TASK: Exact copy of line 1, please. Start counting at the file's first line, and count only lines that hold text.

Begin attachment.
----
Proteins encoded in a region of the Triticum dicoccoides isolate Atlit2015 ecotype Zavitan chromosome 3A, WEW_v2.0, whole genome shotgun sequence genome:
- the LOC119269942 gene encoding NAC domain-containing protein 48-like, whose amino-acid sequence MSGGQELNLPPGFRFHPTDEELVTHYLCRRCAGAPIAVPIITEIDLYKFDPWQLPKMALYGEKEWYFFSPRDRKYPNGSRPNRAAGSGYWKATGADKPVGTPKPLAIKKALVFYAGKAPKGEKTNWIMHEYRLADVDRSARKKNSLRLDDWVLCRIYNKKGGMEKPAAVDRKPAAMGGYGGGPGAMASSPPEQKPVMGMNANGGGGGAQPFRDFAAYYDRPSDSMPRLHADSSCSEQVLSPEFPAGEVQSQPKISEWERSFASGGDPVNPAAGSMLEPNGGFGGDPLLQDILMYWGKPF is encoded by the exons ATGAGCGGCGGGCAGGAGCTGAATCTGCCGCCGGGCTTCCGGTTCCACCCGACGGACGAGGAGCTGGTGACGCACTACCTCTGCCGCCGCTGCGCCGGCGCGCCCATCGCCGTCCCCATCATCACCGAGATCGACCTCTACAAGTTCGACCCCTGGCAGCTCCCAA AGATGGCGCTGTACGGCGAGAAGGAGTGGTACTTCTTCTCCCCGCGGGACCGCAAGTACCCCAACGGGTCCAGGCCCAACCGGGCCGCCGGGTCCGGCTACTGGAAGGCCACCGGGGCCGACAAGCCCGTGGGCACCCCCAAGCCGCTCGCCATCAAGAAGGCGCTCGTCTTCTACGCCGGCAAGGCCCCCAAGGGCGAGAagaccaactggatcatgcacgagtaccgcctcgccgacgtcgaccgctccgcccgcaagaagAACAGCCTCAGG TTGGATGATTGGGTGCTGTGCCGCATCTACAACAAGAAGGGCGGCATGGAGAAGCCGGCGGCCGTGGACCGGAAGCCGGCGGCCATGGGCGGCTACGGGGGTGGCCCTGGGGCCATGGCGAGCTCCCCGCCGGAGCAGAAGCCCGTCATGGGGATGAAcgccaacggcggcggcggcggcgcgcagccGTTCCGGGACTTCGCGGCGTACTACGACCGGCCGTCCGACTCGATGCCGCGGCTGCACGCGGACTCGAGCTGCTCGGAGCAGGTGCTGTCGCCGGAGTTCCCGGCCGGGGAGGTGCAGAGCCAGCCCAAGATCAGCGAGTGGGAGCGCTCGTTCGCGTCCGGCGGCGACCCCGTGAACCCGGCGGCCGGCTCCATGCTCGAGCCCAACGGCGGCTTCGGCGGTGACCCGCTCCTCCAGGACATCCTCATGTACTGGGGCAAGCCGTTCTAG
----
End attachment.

Proteins encoded in a region of the Triticum dicoccoides isolate Atlit2015 ecotype Zavitan chromosome 3A, WEW_v2.0, whole genome shotgun sequence genome: